How can voluntary benefits support organisational culture during a time of dramatic change?

Need to know:

  • Voluntary benefits can help to support an organisation’s purpose: by placing a focus on environmentally-friendly schemes, such as electric car schemes or bikes for work for example, employees can share the employers goals.
  • Access to affordable health and wellbeing benefits, such as health cash plans, will help reiterate that an employer cares about employee wellbeing.
  • Retail and leisure discount schemes can help employees save money on their everyday purchases. which will be seen as a highly valuable benefit for many employees facing difficult financial times.

Keeping employees engaged and motivated in trying times is truly a challenge; 2020 has raised the bar for this in a way that no-one could have predicted. While in recent years, the topic of an agile and truly flexible workforce was slowly gaining momentum, the reaction to the Covid-19 (Coronavirus) pandemic meant that many workforces had to become remote overnight. For some organisations, it is the physical workplace that helps to form their organisational culture and sense of camaraderie among colleagues, extending further than the old water cooler chat adage. Without the opportunity for face-to-face communication, can employers use their voluntary benefits to support organisational culture across a dispersed workforce and boost motivation?

Purpose-led organisations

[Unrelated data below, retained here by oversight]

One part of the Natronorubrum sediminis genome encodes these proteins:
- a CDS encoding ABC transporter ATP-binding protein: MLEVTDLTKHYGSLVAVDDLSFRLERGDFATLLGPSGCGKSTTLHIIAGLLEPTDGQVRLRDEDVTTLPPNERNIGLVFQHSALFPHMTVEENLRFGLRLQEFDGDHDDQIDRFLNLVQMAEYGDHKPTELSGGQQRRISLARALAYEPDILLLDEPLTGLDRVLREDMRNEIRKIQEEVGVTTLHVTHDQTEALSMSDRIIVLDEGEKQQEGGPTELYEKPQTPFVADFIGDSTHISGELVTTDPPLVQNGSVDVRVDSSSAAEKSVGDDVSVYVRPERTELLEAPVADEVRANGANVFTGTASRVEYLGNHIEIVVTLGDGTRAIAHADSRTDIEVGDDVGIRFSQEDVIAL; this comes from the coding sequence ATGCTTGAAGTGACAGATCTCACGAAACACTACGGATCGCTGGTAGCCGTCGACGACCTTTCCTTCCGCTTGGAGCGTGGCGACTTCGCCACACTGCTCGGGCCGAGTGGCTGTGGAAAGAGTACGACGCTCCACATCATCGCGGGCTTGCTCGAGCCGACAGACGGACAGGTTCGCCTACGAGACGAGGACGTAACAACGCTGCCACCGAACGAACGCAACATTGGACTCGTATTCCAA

The movement within many organisations to become purpose-led has been steadily growing; it is not enough just to make profit, organisations want to stand for something that is meaningful to their local communities and the wider world. This is a key factor in many employers’ reward strategies, and they utilise benefits to support their purpose. Richard Morgan, principal at Aon, explains: “We’ve seen a massive increase in organisation being purpose-led and working out if there’s anything specific to their organisation that they can help support, and then it filters down into benefits. The environment is a really obvious one, where more and more organisations that have been setting carbon-neutral targets talk about the things they can do as an organisation to reduce carbon emissions.”

This goal is then shared with employees through things such as electric car salary sacrifice schemes. “[These] schemes have had a resurgence over the last few months,” says Morgan. “We’ve seen more and more [organisations] want to put those in because it helps people get polluting cars off the road, but saves them money at the same time because of the significant tax break on electric cars. The same goes for [bikes-for-work] schemes.”

Healthy support

Bikes-for-work schemes hold a two-pronged advantage for employees in providing a non-polluting commuting option and also a great form of exercise. Looking after the health and wellbeing of employees during a period of such turbulence helps feed into a supportive organisational culture. Employers have lots of options within a voluntary benefits sphere around how to support health and wellbeing, but one of the most popular options is a health cash plan. Simon Moyle, commercial and strategy director at Vivup, says: “Health cash plans are very valuable products. It’s similar to when a washing machine breaks unexpectedly; if you suddenly have to pay out for dental work or new glasses, it can be completely unexpected and a high burden. A health cash plan, whether it be one that the employer funds or opens up as a voluntary benefit, makes a big difference. It just shows a high level of care, because every time a member of staff uses a benefit like that, they remember their employer.”